Last year on vacation at Gulf Shores I stood on the balcony and noticed a cool pier down the beach. So, for one of our family activities, I suggested that we walk to it. My wife and I set out with our five kids in tow and headed to the pier. After about an hour of walking, we still weren’t at the pier, and I began to realize my mistake. Apparently when standing on a 13th-floor balcony looking down a clear beach the pier looks close, but in reality, that pier wasn’t close at all. But, when this epiphany struck it was too late, and we needed to push on to make it to the pier.
When we finally got there another realization dawned on me. There we were with five kids, on a walk that took much longer than expected, and it was now nearing lunch time! Not only were the kids tired from a long walk, but now they were hungry too. The pier did not have a lunch venue, but it did have a little concession stand, and that concession stand did have candy bars! You can guess what I did next. Yep, we ate candy bars for lunch, full-size ones! The kids loved it. After sugar overload, we walked back to the condo. I think the walk was about 5 miles in all, and their little legs were tired, but their hearts were happy.
We came back to the beach this year. Can you guess what tradition the kids were talking about on the way down? Sure enough, we headed out yesterday morning to the pier, battling a cold wind that blew sand to sting our legs. We made it there, got our candy bars and headed back. And, the kids loved it!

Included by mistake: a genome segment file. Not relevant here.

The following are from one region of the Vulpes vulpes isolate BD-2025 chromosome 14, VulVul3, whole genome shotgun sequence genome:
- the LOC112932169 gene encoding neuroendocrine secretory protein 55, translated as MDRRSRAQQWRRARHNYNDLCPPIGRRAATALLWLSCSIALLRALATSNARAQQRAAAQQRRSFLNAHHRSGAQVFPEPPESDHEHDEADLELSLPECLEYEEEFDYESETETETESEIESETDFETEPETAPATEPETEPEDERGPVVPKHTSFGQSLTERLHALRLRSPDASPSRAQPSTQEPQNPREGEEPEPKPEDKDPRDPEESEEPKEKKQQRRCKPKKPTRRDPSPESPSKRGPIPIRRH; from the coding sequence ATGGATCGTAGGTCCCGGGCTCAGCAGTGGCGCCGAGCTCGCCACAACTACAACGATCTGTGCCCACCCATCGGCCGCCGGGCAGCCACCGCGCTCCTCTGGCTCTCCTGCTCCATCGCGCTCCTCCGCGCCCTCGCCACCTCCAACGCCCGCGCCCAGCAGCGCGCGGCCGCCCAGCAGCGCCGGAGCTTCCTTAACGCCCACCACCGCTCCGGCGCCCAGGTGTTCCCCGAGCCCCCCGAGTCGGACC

I tell this story to point out one thing. In building a family culture or company culture, it is important to have weird traditions with unexpected fun. These are the traditions that people will talk about and remember. These are the traditions that bind us together. These are the traditions we anticipate and tell other people about.
Here are a few photos from our adventure:
See, that pier is super close!
And here we go!
A little silliness is good too.
All smiles (early in the walk)
We found shells along the way
Sometimes the wind blew the sand so hard it hurt
We made it!
The candy reward for a long walk
Hatselfie under the pier
How certain do you need to be to take a risk? Do you need absolute certainty, say 95% chance that it will succeed? Do you need minimal certainty, say 25% chance that it will succeed? Or, do you need something in the middle?
This is a question that has fascinated me for years and helped me make some big decisions. I think the idea was originally something Andy Stanley said or some other teacher, I can’t recall. But, this premise that absolute certainty is impossible, so we must make decisions based on the risk we are willing to tolerate is interesting.
I find that I need about 50% to 70% certainty depending on what decision I’m making. For big decisions like, “should I take this job?” 70% lets me take the leap. For smaller decisions like, “should we hire someone now?” 50% lets me move forward.
I’m not very risk averse. Sometimes 30% will even do if the failure won’t be too large. Knowing this about myself has let me step out into the unknown many times. It has also allowed me to fail and to bounce back with optimism that the next time will work out better.
How sure do you need to be of something before you step off the cliff? Knowing the answer to that question is surprisingly freeing and helpful when making big decisions. There is no sure thing, it’s just a question of how much risk you are willing to tolerate. I suggest you decide ahead of time.